Selecting the Right Batteries For Your Trail Camera
Trail Cameras can be a great tool for hunting or just for learning more about the wildlife where you live. But without batteries your trail camera is of no use at all. It might not take you long to realize after you have bought and set up your trail camera that the batteries didn’t last nearly as long as you expected.
This can be very discouraging when you go to check on the pictures taken and discover instead that the camera had stopped taking pictures days before because of dead batteries. Choosing the right batteries could help make this less of a problem and cut some of the disappointment down. It can also save you a lot of money in the long run to use batteries that will give you the best performance.
What Batteries to Choose For Your Trail Camera?
Most trail cameras (maybe all? But there is probably an exception) use AA batteries.
With any of these suggestions always look at the instructions and what the manufacturer recommends. Some cameras won’t run as well on different types of batteries, and while it might seem that the manufacturer just be telling you to use a more expensive type of battery, if you get better performance from then it will be worth the extra money.
Plus, sometimes spending a little bit extra for the batteries will mean a huge difference in the lifespan of the batteries, thus saving you a lot more money in the long run.
There are three types of batteries you will generally be able to choose between. Alkaline, Lithium and Rechargeable.
Alkaline Batteries for Trail Cameras
This is the type of battery you see most often. They are the type you can buy at any gas station or drug store. And they work well for most things.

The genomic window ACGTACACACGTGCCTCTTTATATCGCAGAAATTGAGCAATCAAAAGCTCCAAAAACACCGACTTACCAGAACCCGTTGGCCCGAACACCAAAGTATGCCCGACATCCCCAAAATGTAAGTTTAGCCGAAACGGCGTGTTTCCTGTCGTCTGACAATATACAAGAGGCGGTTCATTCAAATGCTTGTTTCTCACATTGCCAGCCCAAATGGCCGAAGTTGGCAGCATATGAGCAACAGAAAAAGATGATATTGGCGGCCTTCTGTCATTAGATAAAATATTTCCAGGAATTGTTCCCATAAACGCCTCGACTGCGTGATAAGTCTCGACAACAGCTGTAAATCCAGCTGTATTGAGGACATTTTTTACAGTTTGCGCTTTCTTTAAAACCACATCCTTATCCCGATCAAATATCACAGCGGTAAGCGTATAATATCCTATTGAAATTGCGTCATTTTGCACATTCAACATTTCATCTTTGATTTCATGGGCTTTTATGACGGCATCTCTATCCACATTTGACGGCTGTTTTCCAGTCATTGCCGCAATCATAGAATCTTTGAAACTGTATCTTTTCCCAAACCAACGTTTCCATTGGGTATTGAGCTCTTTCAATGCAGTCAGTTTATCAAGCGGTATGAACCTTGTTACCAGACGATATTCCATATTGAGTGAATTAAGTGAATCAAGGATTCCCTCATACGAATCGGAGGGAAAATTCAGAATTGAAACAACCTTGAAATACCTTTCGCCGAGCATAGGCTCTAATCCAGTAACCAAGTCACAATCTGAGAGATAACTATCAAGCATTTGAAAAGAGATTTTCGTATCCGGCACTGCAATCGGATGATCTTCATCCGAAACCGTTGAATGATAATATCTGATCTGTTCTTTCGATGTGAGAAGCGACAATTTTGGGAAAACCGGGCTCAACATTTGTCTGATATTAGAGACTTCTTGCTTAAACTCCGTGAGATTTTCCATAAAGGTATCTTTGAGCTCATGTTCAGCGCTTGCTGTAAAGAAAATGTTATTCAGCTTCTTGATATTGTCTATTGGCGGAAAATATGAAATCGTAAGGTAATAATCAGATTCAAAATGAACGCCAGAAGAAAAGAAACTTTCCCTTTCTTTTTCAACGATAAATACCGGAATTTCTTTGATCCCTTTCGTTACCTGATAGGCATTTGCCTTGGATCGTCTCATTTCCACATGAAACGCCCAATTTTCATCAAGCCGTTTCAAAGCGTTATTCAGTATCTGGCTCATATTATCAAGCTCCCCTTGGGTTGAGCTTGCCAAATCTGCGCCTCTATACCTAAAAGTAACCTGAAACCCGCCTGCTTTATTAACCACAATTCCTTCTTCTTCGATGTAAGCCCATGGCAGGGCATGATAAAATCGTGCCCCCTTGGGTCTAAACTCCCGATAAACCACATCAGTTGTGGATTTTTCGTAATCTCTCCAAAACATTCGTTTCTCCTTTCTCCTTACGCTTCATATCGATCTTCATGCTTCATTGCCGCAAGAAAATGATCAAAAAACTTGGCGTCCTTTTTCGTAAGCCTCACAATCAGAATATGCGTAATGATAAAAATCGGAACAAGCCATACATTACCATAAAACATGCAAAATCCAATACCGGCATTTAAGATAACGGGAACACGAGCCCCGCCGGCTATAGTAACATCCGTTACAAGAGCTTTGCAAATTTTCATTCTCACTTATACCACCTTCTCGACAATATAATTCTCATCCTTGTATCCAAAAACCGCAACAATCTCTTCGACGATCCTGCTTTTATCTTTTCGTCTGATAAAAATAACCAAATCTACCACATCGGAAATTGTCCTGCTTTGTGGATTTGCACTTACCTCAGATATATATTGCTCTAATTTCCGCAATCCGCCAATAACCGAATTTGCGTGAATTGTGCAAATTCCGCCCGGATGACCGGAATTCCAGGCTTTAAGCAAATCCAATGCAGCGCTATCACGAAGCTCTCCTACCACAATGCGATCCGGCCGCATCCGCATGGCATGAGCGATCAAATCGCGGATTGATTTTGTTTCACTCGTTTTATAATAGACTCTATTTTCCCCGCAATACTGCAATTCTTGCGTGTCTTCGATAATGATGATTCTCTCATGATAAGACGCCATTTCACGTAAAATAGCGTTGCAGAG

For trail cameras though they aren’t the best.
Their standard output is 1.5V and they create between 6 and 12 volts operating voltage. The typical capacity of Alkaline batteries ranges between 1,000 to 1,500 mA of discharge. This amount of power isn’t that much for many of the functions that we rely on with trail cameras.
But the biggest problem with Alkaline batteries is they perform terrible in cold weather. The chemical reactions in the battery are effected by the temperature and will shorten the lifespan of the batteries considerably.
Also, as they start to lose power, the output from the batteries decreases, thus making it even more difficult for the camera to do all of its functions, which can lead to you not getting all the performance you are paying for in the trail camera you have bought.
Lithium Batteries for Your Trail Camera
The energy that flows from these batteries is more consistent than in Alkaline batteries. This is important, because with a steady voltage your camera will run smoother, and have less chances of malfunctioning when it doesn’t have enough power.
Lithium batteries also have fairly steady performance to temperatures as low as negative 40 degrees Fahrenheit. Especially if you are using your camera for the fall hunting season you won’t have to worry if there is some unseasonably cold weather that your camera will give up on you.
These batteries do cost more, but they generally have a much higher capacity and better performance than their Alkaline competitors.